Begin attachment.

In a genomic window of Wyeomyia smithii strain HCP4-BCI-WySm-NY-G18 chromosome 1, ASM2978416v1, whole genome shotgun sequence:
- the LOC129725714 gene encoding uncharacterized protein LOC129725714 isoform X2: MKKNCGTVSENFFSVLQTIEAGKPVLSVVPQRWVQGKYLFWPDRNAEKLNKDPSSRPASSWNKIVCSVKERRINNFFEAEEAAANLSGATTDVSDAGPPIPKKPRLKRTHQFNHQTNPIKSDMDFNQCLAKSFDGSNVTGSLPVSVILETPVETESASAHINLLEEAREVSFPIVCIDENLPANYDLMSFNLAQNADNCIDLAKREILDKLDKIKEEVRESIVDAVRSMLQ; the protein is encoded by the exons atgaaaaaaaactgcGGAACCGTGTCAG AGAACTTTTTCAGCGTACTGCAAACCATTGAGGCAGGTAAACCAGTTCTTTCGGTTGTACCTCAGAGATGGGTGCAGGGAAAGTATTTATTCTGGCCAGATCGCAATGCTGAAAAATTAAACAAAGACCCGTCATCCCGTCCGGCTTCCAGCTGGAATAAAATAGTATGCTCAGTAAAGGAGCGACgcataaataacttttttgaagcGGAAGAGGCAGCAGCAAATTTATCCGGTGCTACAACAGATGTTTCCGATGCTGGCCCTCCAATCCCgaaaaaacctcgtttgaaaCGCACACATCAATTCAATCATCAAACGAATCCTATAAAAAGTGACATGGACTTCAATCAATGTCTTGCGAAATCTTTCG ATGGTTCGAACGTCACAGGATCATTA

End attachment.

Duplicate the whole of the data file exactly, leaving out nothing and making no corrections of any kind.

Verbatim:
In a genomic window of Wyeomyia smithii strain HCP4-BCI-WySm-NY-G18 chromosome 1, ASM2978416v1, whole genome shotgun sequence:
- the LOC129725714 gene encoding uncharacterized protein LOC129725714 isoform X2: MKKNCGTVSENFFSVLQTIEAGKPVLSVVPQRWVQGKYLFWPDRNAEKLNKDPSSRPASSWNKIVCSVKERRINNFFEAEEAAANLSGATTDVSDAGPPIPKKPRLKRTHQFNHQTNPIKSDMDFNQCLAKSFDGSNVTGSLPVSVILETPVETESASAHINLLEEAREVSFPIVCIDENLPANYDLMSFNLAQNADNCIDLAKREILDKLDKIKEEVRESIVDAVRSMLQ; the protein is encoded by the exons atgaaaaaaaactgcGGAACCGTGTCAG AGAACTTTTTCAGCGTACTGCAAACCATTGAGGCAGGTAAACCAGTTCTTTCGGTTGTACCTCAGAGATGGGTGCAGGGAAAGTATTTATTCTGGCCAGATCGCAATGCTGAAAAATTAAACAAAGACCCGTCATCCCGTCCGGCTTCCAGCTGGAATAAAATAGTATGCTCAGTAAAGGAGCGACgcataaataacttttttgaagcGGAAGAGGCAGCAGCAAATTTATCCGGTGCTACAACAGATGTTTCCGATGCTGGCCCTCCAATCCCgaaaaaacctcgtttgaaaCGCACACATCAATTCAATCATCAAACGAATCCTATAAAAAGTGACATGGACTTCAATCAATGTCTTGCGAAATCTTTCG ATGGTTCGAACGTCACAGGATCATTA